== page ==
It has been said by BMI that the easing of sanctions will have a positive effect on the Iranian petrochemicals industry with hope for improved growth in output. However, BMI has said that the weak external markets, the declining cost differential between naphtha and ethane and domestic feedstock constraints will undermine government targets this year. Even though the country began exports to the EU in January this year, the collapse in crude prices and their effect on naphtha prices has undermined the competitiveness of the country’s largely ethane fed petrochemicals industry. Also, Iran is expected to undershoot the government’s production and export targets for the last financial year, this undermines the credibility of the petrochemicals development programme. The main reason for the failure of the government’s programme is the deleterious effect of prolonged sanctions, which deterred investment and caused domestic economic decline. Any resumption of sanctions will cause further negative effects on the industry, BMI has said.
BMI has commented that lower naphtha prices will help support Israeli petrochemicals margins in the medium term, while in the short term producers are likely to benefit from a recovery in the domestic market. During 2014, Israel’s petrochemicals industry included capacities of 450 000 tpy of ethylene, 345 000 tpy of propylene, 125 000 tpy of benzene, 230 000 tpy of xylenes, 165 000 tpy of polyethylene, 450 000 tpy of polypropylene, 160 000 tpy of PVC and 60 000 tpy of methanol. BMI has said that it does not envisage any substantial increase in capacities to 2019, and there are no plans in the country for any new petrochemicals plants over the medium term.
The domestic petrochemicals market is expected to supported by a recovery from poor performance in 2014, when the economy was hit by the effects of the government’s conflict in Gaza, however the strength of recovery will be determined in large part by the security situation. Petrochemicals competitiveness will continue to be determined by naphtha and the risks are to the upside in the country’s relatively small, naphtha fed petrochemicals industry.
Even though there is currently an expansion of Kuwait’s olefins and polyolefins capacities, BMI has warned of possible delays at Olefins III and has said that they could affect the project at is would further diminish revenues that could have been generated had it become functional at an earlier date. BMI has also said that adding value to Kuwaiti petrochemicals is essential to developing the production chain. Downstream diversification would ensure that the industry is buffered from the effects of increased competition in external markets. However, most of the current plans are focused on aromatics, olefins and polymers with little in the way of specialisation. This, BMI has said puts Kuwait in a vulnerable position when competing in Asian markets where prices are facing downward pressure. On the upside, declining naphtha prices are likely to diminish the cost gap between Kuwait and rival ethane fed producers, particularly the US.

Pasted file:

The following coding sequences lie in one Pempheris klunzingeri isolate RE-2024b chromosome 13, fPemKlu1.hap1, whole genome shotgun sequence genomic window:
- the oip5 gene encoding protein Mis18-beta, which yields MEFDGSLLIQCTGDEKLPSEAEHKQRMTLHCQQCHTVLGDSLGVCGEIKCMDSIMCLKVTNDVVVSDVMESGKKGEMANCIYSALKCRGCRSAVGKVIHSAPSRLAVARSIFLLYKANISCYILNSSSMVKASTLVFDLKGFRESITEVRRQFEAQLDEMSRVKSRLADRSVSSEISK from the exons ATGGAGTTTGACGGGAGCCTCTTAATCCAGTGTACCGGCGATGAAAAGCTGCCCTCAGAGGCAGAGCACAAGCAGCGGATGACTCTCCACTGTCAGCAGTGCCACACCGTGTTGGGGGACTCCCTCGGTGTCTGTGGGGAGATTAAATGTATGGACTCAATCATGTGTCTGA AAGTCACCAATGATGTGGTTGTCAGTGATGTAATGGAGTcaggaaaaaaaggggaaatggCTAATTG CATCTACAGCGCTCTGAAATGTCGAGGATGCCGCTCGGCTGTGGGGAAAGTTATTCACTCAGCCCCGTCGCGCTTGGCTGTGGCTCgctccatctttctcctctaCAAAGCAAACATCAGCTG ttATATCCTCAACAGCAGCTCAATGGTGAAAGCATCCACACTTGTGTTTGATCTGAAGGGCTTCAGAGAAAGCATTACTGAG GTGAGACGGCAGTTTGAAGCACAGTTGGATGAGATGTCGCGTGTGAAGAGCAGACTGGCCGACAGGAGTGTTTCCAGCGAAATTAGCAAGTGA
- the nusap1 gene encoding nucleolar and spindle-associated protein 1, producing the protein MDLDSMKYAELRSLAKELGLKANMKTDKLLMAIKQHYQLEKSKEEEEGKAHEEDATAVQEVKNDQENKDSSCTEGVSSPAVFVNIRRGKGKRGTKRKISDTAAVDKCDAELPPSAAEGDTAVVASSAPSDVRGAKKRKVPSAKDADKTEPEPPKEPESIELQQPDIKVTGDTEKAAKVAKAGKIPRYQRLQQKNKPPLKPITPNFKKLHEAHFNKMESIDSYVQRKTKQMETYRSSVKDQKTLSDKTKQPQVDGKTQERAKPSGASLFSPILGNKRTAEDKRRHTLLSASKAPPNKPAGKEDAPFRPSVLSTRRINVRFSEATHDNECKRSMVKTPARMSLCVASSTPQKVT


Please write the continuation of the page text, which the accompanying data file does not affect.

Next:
The drive toward petrochemicals development in Qatar has slowed due to the cancellation of projects. This has also undermined the country’s stake in global production growth and is preventing the country from realising multi billion dollar revenues from downstream diversification, BMI has said. The country’s competitive edge as a whole has also been undermined of late due to a number of factors, including rising construction costs, the planned surge in US shale and the diminishing cost advantage of ethane as naphtha prices fall in line with oil prices.
The country is reliant on ethane feedstock and this has also limited the petrochemicals industry to some extent, BMI has said, as the country does not produce the same range of by products as its competitors which rely on other feedstocks. Due to the lack of diversification, Qatar is likely to be sidelined in the special chemicals market. However, the government is reportedly seeking to redress the balance with mixed crackers, but other industries are also capitalising on the increasing global demand, which will cause Qatar t be left behind.
Margins in the UAE should be supported by lower naphtha costs this year, even if the impact of the Borogue expansion drives down product prices. Over the last four months of last year, UAE product prices dropped 40% as markets slowed and naphtha feedstock prices declined. The situation was compounded by the commercialisation of output from the new Borouge 3 complex which includes one of the world’s largest cracker units qith 1.5 million tpy of ethylene production capacity. Downstream units in the UAE include 1.08 million tpy polyethylene, 960 000 tpy polypropylene, and a 350 000 tpy LDPE unit. The project is also going to include a 80 000 tpy cross linked polyethylene plant.
Edited from report briefs by Claira Lloyd
Read the article online at: https://www.hydrocarbonengineering.com/petrochemicals/07042015/bmi-mid-east-petrochemicals/